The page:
Minnesma advocates passion and optimism to achieve a sustainable world. The spirit of the times however is not cooperating. According to her, we live in a period in which we hold each other in a paralysing grip through repression, protocols and control. ‘We try to get a grip on society with rules and supervision based on distrust and fear. And those rules and that supervision then feed more fear and distrust.’ Minnesma thinks we have gone overboard in that. ‘We should not be under the illusion that everything can be measured and regulated. That tendency leads to rigidity and bureaucracy. I hope we find our way back to passion and decisiveness instead of rules and protocols. I’d rather do 100 things with the chance that something goes wrong in 98 of the cases, then only do two things I am certain will deliver results. After all, it is important to learn from what you are doing. You have to have the guts to take steps, otherwise nothing happens.

Healthy future

Minnesma has seen a positive shift in the way people think about sustainability. There is a lot of enthusiasm for sustainable initiatives among local and regional governments in particular. That also applies to individuals. It’s bursting with ideas. For example, from consumers who not only want to install solar panels on their own house, but also on their neighbours’ houses to generate even more energy. She feels these developments could be sped up. ‘With Urgenda we want to accelerate things by setting up activities using passion and energy. We have to arrive at an economy based on green instead of fossil fuels as soon as possible. And at a circular economy, in which all raw materials are reused. Urgenda is committed to that.’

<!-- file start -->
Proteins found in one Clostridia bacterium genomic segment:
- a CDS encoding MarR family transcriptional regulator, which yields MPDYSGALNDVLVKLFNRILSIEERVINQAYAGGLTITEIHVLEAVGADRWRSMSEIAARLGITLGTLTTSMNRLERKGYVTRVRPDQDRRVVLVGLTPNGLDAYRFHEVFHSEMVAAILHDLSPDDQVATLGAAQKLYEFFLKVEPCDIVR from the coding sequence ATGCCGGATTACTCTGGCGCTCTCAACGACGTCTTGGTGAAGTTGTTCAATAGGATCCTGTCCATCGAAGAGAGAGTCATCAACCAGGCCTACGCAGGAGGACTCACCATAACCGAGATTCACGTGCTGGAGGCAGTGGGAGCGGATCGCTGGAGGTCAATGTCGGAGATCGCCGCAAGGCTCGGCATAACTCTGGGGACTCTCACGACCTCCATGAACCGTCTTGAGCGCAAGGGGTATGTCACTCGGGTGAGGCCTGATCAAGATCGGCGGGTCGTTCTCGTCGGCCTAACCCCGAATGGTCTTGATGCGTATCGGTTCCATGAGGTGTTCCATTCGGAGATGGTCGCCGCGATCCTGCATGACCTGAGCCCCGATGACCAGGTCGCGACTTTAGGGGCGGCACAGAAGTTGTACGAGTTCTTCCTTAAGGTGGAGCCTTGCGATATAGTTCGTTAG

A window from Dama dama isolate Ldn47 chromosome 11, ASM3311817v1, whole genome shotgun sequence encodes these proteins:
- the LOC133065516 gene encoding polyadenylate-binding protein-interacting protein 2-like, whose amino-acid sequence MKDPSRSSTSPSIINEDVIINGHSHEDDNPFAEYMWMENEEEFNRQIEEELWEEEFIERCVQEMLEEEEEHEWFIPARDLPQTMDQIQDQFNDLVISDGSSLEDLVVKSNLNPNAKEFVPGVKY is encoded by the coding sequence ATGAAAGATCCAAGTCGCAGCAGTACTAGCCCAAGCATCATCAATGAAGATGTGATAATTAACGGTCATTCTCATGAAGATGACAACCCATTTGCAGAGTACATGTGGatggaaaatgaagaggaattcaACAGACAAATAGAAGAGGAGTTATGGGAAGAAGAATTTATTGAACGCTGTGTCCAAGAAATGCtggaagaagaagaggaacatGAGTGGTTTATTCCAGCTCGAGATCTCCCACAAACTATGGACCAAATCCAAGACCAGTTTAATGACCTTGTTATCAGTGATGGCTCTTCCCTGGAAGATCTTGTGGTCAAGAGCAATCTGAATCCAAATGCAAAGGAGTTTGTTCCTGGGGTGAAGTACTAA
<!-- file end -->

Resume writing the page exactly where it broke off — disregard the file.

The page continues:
Working from positivity
‘Urgenda works sympathetically’, explains Minnesma. ‘We don’t name and shame businesses that are not 100% sustainable. Instead, we talk to them to see where we can help. We notice businesses are open to that approach. Because many people in business want the same thing we do: a healthy future for our children.’ Minnesma is optimistic about the developments in the mobility sector. ‘I expect there to be many more initiatives for electric vehicles. Not every concept will be as successful as the next, but we will switch to electric eventually. We have to. It is the only solution to air pollution in cities worldwide. Moreover, oil is running out.’